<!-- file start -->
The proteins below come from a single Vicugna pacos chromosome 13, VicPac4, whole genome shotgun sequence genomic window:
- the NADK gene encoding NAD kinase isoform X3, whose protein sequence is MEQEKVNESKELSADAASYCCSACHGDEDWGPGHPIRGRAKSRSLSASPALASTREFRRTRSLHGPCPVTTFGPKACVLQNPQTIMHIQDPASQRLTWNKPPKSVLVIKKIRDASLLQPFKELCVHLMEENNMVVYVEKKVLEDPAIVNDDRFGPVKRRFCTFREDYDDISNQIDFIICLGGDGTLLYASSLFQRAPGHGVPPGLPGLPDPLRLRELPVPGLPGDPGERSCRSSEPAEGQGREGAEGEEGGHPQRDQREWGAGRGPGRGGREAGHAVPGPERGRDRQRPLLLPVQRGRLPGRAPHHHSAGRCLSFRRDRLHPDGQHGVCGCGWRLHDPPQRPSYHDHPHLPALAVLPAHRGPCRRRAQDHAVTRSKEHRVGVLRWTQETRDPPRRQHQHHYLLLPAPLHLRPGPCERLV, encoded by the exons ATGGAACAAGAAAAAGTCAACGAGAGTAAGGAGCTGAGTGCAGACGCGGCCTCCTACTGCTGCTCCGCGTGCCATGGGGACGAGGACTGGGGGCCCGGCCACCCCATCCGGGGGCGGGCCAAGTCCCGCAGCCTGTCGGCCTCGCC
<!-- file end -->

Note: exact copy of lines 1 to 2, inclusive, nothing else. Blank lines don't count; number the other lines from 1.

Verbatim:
The proteins below come from a single Vicugna pacos chromosome 13, VicPac4, whole genome shotgun sequence genomic window:
- the NADK gene encoding NAD kinase isoform X3, whose protein sequence is MEQEKVNESKELSADAASYCCSACHGDEDWGPGHPIRGRAKSRSLSASPALASTREFRRTRSLHGPCPVTTFGPKACVLQNPQTIMHIQDPASQRLTWNKPPKSVLVIKKIRDASLLQPFKELCVHLMEENNMVVYVEKKVLEDPAIVNDDRFGPVKRRFCTFREDYDDISNQIDFIICLGGDGTLLYASSLFQRAPGHGVPPGLPGLPDPLRLRELPVPGLPGDPGERSCRSSEPAEGQGREGAEGEEGGHPQRDQREWGAGRGPGRGGREAGHAVPGPERGRDRQRPLLLPVQRGRLPGRAPHHHSAGRCLSFRRDRLHPDGQHGVCGCGWRLHDPPQRPSYHDHPHLPALAVLPAHRGPCRRRAQDHAVTRSKEHRVGVLRWTQETRDPPRRQHQHHYLLLPAPLHLRPGPCERLV, encoded by the exons ATGGAACAAGAAAAAGTCAACGAGAGTAAGGAGCTGAGTGCAGACGCGGCCTCCTACTGCTGCTCCGCGTGCCATGGGGACGAGGACTGGGGGCCCGGCCACCCCATCCGGGGGCGGGCCAAGTCCCGCAGCCTGTCGGCCTCGCC